In Lourens v Speaker of the National Assembly and Others 2015 (1) SA 618 (EqC) the applicant, Lourens, sought among others a court order declaring that Parliament was unfairly discriminating against official languages other than English, which he alleged was treated as ‘super official language’, by not publishing all national legislation in all 11 official languages. He also sought an order to the effect that after publication in all 11 languages, legislation should be certified as correct for use in courts. The application was dismissed, with no order as to costs as none of the respondents sought an order for costs against the applicant.

The EqC held, per Griesel J, that the Constitution did not provide that because there were 11 official languages, all of them should always and for all purposes be treated equally. If equal treatment of all 11 official languages for all purposes were intended, one would have expected to find a clear provision to that effect, similar in content to the emphatic and unambiguous provisions of s 137 of the South Africa Act, 1909. Instead s 6(4) of the Constitution simply pr-o-vid-ed that all official languages should enjoy parity of esteem and be treated ‘equitably’. Furthermore, the Constitution did not require the simultaneous and equal use of all 11 languages for all purposes. On the contrary in s 6(3)(a) the Constitution permitted the use by the national and provincial governments of any particular official languages for the ‘purposes of government’, provided that they should use at least two official languages. The fact was that the Constitution expressly permitted the use of only two official languages for certain purposes, thereby sanctioning by necessary implication discrimination against the other official languages. The inevitable conclusion was that to the extent that the practice of publishing national legislation in only two official languages could be considered discriminatory, such discrimination was fair.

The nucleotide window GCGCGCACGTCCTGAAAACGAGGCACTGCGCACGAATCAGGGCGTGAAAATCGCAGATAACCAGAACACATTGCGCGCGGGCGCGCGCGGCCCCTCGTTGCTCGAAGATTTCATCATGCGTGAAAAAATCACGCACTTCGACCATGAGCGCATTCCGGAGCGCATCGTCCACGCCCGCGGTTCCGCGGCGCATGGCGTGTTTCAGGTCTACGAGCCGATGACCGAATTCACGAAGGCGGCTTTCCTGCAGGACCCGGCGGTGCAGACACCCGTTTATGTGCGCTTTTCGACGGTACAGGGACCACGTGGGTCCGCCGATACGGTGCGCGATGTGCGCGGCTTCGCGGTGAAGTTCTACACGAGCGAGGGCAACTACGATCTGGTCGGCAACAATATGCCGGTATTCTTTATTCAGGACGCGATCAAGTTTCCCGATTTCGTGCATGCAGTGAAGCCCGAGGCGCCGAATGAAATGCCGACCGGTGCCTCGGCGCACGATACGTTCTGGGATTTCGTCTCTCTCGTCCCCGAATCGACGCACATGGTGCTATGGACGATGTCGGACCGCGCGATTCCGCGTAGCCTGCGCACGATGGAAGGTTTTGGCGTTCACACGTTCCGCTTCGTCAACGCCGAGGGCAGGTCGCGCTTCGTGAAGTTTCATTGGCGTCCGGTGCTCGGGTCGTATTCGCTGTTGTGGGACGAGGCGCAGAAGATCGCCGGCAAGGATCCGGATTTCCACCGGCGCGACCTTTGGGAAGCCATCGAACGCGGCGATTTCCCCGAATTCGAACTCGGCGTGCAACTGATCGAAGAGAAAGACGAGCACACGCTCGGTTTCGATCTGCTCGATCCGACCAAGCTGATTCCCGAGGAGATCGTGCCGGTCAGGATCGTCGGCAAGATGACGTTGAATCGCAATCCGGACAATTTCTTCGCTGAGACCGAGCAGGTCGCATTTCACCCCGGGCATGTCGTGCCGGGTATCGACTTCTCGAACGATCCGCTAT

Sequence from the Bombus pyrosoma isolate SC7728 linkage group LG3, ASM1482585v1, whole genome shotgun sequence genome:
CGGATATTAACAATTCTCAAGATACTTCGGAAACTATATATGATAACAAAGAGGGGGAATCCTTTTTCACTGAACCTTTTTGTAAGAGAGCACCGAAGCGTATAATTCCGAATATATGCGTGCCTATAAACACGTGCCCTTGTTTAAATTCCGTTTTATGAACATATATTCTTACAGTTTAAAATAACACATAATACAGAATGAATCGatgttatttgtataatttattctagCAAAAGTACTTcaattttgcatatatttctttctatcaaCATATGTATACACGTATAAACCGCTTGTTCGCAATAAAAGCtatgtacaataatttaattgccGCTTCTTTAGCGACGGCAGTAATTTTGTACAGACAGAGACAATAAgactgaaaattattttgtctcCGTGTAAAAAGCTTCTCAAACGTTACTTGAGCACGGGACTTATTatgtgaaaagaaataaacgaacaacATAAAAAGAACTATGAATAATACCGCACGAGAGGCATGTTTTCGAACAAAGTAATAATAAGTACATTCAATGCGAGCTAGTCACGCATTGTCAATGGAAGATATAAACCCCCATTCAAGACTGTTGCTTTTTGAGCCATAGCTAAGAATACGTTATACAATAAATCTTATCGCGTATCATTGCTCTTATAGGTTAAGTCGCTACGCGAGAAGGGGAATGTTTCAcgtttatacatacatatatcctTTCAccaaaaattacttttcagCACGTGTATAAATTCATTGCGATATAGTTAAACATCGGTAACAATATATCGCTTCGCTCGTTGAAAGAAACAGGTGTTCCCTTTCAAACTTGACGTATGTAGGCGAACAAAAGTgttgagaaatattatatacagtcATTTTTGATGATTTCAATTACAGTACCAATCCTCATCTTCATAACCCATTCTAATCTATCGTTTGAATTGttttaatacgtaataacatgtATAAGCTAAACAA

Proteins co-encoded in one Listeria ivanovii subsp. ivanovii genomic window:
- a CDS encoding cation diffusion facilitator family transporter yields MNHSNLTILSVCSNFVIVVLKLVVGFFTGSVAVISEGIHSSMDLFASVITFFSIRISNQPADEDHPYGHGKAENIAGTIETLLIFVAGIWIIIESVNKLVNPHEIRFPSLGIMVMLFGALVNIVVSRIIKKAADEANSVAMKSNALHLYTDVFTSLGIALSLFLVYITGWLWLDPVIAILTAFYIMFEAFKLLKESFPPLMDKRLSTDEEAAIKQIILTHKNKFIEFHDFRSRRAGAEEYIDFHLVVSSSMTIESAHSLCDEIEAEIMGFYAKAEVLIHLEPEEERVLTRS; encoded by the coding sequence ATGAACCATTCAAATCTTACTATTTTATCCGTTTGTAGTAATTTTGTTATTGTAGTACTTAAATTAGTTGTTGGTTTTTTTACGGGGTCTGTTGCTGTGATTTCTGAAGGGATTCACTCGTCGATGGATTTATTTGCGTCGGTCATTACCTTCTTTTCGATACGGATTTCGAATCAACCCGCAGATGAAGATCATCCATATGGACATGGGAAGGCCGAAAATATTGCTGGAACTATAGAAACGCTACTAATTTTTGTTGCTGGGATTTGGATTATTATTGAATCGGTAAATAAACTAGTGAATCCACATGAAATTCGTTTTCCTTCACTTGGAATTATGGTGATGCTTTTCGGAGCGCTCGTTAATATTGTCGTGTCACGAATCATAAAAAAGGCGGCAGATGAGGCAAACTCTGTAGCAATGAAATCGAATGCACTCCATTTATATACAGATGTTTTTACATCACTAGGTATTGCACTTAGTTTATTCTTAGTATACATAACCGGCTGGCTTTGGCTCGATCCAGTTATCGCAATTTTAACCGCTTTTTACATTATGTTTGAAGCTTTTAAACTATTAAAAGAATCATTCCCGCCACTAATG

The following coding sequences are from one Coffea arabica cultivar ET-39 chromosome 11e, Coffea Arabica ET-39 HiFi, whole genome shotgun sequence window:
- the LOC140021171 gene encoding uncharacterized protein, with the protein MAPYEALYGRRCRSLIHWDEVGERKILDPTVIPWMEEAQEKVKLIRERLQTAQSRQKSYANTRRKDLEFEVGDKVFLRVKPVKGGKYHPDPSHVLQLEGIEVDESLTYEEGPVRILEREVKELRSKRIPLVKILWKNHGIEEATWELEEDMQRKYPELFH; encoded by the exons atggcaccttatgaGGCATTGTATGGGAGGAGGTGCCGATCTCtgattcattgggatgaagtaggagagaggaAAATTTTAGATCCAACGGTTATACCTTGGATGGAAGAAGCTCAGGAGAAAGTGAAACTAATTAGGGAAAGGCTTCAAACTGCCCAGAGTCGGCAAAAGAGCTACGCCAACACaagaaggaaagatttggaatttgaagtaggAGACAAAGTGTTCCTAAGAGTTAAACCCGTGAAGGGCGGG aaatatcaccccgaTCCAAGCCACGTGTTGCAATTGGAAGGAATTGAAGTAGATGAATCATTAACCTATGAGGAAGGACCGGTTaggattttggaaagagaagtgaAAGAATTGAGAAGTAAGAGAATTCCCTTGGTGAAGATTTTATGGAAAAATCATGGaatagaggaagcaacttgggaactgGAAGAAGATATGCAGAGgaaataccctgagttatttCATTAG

Fundamental rights